Do Your Product Labels Need A Laminate or Varnish Finish?
Ian Renton | 07/05/2019 | Label Printing Processes,Product Labels
When printing product labels for the first time, it is important to use the most appropriate stock. Testing is recommended under actual conditions. The next question is this.
Do your product labels need a laminate or varnish finish?
There are several different label printing materials to use on your labels. The key is to come to a balance between price and effectiveness. For example, a vinyl label is suitable for outdoor chemical labels but paper labels are suitable for packing on boxes. Sometimes, a less expensive stock such as a paper label can be used but it can be given extra protection when a laminate or varnish is added.
[caption id="attachment_2288" align="aligncenter" width="600"] The LORE Australia Gurbuchi labels were gloss laminated to protect the printing and provide a high quality finish.[/caption]
Uses of Lamination In Label Printing
Before asking the obvious question, why bother with lamination in label printing,
it is important to know what laminate is in relation to label printing.
A laminate on your product labels is a clear film that goes over the top of your printed labels. It acts as a protective layer. The transparent film actually makes your product labels thicker. This is usually a good thing as the label is protected from moisture or the actual product you are selling.
There are two types of laminates. A gloss laminate gives a shiny finish whereas a matte laminate gives a duller finish.
This laminate coating is often used for beverages but can also be used for food products that are refrigerated. The laminate is also used for shampoo labels as it provides protection from both water and the actual shampoo.
The laminate protects the printing on the labels from moisture and liquids including drinks, oils and cosmetic products. Lamination protects the outer surface but the actual stock used on your product labels will determine if your label actually sticks to your product in the medium to long term.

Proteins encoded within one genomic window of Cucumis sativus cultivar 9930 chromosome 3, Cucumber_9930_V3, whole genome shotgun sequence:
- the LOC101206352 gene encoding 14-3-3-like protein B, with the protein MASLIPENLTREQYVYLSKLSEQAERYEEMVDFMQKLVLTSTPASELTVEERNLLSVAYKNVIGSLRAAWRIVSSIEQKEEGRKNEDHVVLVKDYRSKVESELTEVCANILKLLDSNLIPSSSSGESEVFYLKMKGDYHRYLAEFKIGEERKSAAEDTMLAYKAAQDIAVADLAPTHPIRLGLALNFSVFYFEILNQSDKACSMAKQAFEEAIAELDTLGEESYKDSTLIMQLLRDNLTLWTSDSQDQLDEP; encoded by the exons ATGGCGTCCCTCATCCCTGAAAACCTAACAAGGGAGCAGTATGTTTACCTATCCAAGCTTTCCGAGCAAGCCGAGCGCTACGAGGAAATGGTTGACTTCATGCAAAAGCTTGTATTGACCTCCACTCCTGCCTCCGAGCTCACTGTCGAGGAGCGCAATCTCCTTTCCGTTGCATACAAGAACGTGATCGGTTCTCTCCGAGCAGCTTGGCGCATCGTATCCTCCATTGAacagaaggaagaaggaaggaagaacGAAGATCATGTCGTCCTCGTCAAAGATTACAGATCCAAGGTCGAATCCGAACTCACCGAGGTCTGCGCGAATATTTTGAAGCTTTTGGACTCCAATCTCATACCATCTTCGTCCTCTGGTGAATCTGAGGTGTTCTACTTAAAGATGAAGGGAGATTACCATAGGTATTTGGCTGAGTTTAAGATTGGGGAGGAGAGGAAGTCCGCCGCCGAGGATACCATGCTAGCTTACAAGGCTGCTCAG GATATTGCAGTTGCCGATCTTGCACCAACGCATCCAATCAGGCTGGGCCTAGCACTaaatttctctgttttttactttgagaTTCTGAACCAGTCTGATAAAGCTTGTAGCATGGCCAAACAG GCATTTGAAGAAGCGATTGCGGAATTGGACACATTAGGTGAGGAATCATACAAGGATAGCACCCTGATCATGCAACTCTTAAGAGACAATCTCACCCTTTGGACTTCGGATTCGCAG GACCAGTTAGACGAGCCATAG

The thickness of the label can be a disadvantage. Lamination causes your label to be thicker or more rigid. This creates complications when your label is machine applied as many machines or label applicators won't cope with a thicker stock. Also, lamination is not suitable for the process of double label printing
. It is difficult to overprint on a laminated label because this material does not gel with the wax or resin ribbons used by thermal transfer printers.
Also, lamination can be a hindrance if the label is applied over edges of your container or on a very small container such as a lip balm tube. This leads us into labels with a varnish finish instead of a laminate finish.
Uses of Varnish In Label Printing
Varnishing is the process of applying a clear layer of silicon over your product labels. Usually, the varnish is applied to the whole label but a spot varnish is also possible. This is applied only to certain parts of the label that require highlighting, usually the printed part of the label. Varnishing prevents the label from getting scuffed.
A gloss varnish provides added shine to the stock and the printing on your label. A matte varnish actually makes the colours look softer or duller.
The third type of varnish is for a thermal transfer printer. This facilitates the process of double label printing. If your product labels require a batch number or use by date or added information then your labels should be finished with a thermal transfer varnish or TT varnish. This enables your labels to be overprinted with wax or resin ribbons by thermal transfer printers.
A varnish coating is a thinner coating than a laminate coating so it is more often used when your product labels require machine application.
Label printing is a complicated process so you are welcome to contact the experts at Renton's Labels for further assistance.